Here we have a scan of the Transformers Optimus Prime instruction booklet, showing one of the mock-ups used for early TF photography. With fresh Autobot stickers applied to the trailer probably covering up the “DIACLONE”, you can still see the metal plates, bloated accessories and grey missiles. Interestingly though, notice how the Roller is no longer light blue but grey, and also that the trailer parts are now dark blue instead of light blue. In fact the Roller looks a little like painted resin, the two long pegs were a new TF-only addition after all.
Quite often the grey-Roller bloated-parts metal-plates Optimus Prime is quoted as being the first true version of the Autobot Commander. But this is a statement that I challenge, and one of the reasons I challenge this is because too often collectors believe that the grey Roller Prime is just a rebadged Diaclone in Transformers packaging, but where are the light blue trailer parts and the light Blue Roller? Well, they ended up here:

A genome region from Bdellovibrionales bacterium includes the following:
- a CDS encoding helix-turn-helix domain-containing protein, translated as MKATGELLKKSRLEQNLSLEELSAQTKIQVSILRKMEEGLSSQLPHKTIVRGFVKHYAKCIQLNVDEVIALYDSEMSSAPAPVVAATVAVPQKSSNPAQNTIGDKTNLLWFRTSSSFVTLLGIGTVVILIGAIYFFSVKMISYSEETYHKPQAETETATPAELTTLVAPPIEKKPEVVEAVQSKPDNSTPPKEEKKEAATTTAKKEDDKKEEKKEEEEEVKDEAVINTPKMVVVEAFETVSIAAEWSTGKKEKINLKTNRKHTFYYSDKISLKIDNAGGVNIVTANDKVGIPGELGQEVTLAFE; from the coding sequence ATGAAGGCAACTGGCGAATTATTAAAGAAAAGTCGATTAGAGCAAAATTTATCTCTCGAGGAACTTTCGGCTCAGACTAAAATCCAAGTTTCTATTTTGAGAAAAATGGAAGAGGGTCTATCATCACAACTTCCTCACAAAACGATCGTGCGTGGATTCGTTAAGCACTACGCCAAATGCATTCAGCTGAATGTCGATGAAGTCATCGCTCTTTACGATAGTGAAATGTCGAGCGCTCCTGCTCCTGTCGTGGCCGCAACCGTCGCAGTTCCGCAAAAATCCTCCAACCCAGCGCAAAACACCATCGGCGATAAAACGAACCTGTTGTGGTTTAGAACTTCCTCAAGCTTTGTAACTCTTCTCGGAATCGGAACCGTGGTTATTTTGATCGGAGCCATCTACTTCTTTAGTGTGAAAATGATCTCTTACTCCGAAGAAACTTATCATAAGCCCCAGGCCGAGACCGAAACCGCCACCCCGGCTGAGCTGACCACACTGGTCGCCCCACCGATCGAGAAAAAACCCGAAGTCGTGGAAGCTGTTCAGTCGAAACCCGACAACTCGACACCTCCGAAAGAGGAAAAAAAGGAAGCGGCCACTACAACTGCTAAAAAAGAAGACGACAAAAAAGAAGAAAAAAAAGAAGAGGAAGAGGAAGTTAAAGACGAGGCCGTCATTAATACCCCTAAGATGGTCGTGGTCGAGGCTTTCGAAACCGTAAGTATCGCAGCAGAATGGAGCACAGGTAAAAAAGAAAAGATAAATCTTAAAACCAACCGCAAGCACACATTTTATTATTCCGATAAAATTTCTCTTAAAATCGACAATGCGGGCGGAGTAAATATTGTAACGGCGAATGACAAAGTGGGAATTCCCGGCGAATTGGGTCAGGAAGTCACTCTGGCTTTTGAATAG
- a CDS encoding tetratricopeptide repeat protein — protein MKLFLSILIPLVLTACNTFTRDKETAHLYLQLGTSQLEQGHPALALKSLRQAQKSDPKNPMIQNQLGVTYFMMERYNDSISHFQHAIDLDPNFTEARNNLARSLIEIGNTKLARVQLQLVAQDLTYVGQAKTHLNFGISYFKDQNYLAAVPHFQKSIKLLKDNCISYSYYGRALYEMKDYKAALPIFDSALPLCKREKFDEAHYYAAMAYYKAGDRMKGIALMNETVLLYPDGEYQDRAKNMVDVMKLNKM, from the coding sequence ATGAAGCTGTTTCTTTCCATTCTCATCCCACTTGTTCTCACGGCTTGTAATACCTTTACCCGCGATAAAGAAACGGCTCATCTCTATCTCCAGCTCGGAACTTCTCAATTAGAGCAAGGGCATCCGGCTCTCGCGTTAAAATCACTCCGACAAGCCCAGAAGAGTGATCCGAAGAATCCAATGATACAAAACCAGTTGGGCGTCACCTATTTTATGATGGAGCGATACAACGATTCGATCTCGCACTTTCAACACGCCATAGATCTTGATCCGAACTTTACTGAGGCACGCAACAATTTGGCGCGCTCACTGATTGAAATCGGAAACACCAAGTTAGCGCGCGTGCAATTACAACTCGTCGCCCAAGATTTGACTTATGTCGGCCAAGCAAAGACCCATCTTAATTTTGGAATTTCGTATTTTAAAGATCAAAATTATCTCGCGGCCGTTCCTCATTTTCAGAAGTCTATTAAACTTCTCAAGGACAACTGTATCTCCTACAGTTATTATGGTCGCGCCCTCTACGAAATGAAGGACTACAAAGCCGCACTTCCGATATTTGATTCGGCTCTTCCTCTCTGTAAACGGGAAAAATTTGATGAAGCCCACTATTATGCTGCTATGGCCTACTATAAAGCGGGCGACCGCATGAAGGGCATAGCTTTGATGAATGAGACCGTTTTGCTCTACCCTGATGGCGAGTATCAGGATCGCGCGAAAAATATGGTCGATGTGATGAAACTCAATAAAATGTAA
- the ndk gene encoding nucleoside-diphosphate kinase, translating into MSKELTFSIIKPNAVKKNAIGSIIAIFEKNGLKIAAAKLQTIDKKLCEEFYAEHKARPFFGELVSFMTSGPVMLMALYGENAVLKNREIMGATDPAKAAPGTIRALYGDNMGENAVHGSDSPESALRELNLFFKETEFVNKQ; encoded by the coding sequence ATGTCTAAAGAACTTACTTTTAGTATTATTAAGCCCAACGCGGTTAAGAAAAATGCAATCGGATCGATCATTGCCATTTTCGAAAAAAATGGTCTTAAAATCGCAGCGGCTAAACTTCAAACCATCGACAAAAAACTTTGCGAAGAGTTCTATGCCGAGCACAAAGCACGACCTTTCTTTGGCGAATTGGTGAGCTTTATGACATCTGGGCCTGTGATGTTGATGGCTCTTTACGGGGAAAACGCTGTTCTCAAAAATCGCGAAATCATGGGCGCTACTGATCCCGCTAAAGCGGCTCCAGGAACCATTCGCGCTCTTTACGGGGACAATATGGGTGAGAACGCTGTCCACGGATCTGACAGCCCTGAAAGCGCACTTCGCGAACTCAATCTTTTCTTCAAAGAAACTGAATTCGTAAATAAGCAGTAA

Here we have another early pre-rub Optimus Prime version, with light blue Diaclone-coloured Roller and trailer parts. However, this Prime variant does not have metal plates or bloated weapons. It doesn’t even have the grey missiles. Quite often the moulding on the red cab is closer to later Optimus variants than the Diaclone moulding too, so it’s not a surprise that most believe this to be a later release. The thing that makes this hard for me to accept is its packaging:
Notice anything out of the ordinary? No? Then let’s compare to a regular Optimus Prime:
Still can’t see it? How about now…